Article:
Photochemical Sciences Ph.D. Dissertations

Title

A Novel Approach for the Fabrication of All-Inorganic Nanocrystal Solids: Semiconductor Matrix Encapsulated Nanocrystal Arrays

Date of Award

2015

Document Type

Dissertation

Degree Name

Doctor of Philosophy (Ph.D.)

Department

Photochemical Sciences

First Advisor

Mikhail Zamkov (Advisor)

Second Advisor

Sri Kolla (Committee Member)

Third Advisor

Ksenija Glusac (Committee Member)

Fourth Advisor

Marshall Wilson (Committee Member)

Abstract

Growing fossil fuels consumption compels researchers to find new alternative pathways to produce energy. Along with new materials for the conversion of different types of energy into electricity innovative methods for efficient processing of energy sources are also introduced. The main criteria for the success of such materials and methods are the low cost and compelling performance. Among different types of materials semiconductor nanocrystals are considered as promising candidates for the role of the efficient and cheap absorbers for solar energy applications. In addition to the anticipated cost reduction, the integration of nanocrystals (NC) into device architectures is inspired by the possibility of tuning the energy of electrical charges in NCs via nanoparticle size. However, the stability of nanocrystals in photovoltaic devices is limited by the stability of organic ligands which passivate the surface of semiconductors to preserve quantum confinement.

The present work introduces a new strategy for low-temperature processing of colloidal nanocrystals into all-inorganic films: semiconductor matrix encapsulated nanocrystal arrays (SMENA). This methodology goes beyond the traditional ligand-interlinking scheme and relies on the encapsulation of morphologically-defined nanocrystal arrays into a matrix of a wide-band gap semiconductor, which preserves optoelectronic properties of individual nanoparticles. Fabricated solids exhibit excellent thermal stability, which is attributed to the heteroepitaxial structure of nanocrystal-matrix interfaces. The main characteristics and properties of these solids were investigated and compared with ones of traditionally fabricated nanocrystal films using standard spectroscopic, optoelectronic and electronic techniques. As a proof of concept, wesuccessfully fabricated an all-inorganic depleted-heterojunction solar cell prototype which shows a promising 4.0% power conversion efficiency.We also characterized electron transport phenomena in different types of nanocrystal films using all-optical approach. By measuring excited carrier lifetimes in either ligand-linked or matrix-encapsulated PbS nanocrystal films containing a tunable fraction of insulating ZnS domains, we uniquely distinguish the dynamics of charge scattering on defects from other processes of exciton dissociation. The measured times are subsequently used to estimate the diffusion length and the carrier mobility for each film type within hopping transport regime. It is demonstrated that nanocrystal films encapsulated into semiconductor matrices exhibit a lower probability of charge scattering than nanocrystal solids cross-linked with either 3-mercaptopropionic acid or 1,2-ethanedithiol molecular linkers. The suppression of carrier scattering in matrix-encapsulated nanocrystal films is attributed to a relatively low density of surface defects at nanocrystal/matrix interfaces.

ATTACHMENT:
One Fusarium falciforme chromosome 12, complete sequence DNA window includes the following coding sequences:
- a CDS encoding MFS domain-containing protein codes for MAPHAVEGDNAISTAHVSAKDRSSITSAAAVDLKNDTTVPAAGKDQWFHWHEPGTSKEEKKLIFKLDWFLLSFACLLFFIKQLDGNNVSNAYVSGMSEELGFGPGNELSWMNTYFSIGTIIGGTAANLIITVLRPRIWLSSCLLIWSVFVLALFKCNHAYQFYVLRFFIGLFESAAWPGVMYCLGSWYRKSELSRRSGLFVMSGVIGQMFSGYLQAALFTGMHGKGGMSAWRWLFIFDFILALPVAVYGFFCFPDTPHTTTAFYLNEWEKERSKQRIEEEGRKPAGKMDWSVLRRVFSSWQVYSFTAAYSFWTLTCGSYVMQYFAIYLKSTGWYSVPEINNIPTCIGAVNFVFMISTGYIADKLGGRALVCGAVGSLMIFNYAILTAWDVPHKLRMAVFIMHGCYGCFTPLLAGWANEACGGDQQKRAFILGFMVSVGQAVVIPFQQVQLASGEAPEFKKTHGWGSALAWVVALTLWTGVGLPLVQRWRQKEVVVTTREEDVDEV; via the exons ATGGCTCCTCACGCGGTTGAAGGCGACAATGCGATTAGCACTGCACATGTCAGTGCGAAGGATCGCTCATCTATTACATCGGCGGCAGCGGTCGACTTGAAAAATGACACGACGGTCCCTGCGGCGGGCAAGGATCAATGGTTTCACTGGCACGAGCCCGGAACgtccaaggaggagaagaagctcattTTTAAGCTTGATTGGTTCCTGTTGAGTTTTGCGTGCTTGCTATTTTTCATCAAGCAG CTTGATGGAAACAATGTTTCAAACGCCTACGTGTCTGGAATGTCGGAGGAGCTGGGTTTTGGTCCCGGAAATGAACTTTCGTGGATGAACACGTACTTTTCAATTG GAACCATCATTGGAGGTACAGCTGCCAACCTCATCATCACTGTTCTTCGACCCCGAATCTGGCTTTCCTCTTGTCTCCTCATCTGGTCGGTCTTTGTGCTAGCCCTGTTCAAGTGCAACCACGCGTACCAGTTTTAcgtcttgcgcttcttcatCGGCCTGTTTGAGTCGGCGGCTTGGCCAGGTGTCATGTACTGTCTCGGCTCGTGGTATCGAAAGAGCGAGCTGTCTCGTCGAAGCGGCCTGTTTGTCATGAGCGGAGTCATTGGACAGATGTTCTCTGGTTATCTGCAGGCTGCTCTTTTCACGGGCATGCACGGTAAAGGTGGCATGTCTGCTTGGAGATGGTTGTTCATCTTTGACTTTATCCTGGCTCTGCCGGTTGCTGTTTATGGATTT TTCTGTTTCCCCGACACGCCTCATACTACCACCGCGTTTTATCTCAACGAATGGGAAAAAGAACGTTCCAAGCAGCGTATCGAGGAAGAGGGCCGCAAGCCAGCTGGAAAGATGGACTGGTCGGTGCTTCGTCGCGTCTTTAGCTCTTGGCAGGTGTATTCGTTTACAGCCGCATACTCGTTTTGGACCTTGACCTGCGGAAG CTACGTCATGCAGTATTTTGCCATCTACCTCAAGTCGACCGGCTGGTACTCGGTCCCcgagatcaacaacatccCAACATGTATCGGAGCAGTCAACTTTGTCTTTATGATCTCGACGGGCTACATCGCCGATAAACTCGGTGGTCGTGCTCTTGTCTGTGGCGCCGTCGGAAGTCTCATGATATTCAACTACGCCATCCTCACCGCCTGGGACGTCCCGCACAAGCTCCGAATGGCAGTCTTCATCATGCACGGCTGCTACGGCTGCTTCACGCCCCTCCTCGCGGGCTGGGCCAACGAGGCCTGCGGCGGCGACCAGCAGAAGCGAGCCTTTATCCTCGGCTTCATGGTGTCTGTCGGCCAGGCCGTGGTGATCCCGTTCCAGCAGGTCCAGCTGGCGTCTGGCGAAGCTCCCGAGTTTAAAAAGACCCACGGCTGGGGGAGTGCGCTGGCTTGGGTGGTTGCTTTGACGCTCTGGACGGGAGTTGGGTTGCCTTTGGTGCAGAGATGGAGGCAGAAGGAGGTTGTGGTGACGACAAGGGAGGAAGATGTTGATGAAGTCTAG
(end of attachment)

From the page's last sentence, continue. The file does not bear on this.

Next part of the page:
High stability and low density of defects made it possible to fabricate infrared-emitting nanocrystal solids. Presently, an important challenge facing the development of nanocrystal infrared emitters concerns the fact that both the emission quantum yield and the stability of colloidal nanoparticles become compromised when nanoparticle solutions are processed into solids. Here, we address this issue by developing an assembly technique that encapsulates infrared-emitting PbS NCs into crystalline CdS matrices, designed to preserve NC emission characteristics upon film processing. Here, the morphology of these matrices was designed to suppress the nonradiative carrier decay, whereby increasing the exciton lifetime up to 1 µs, and boosting the emission quantum yield to an unprecedented 3.7% for inorganically encapsulated PbS NC solids.

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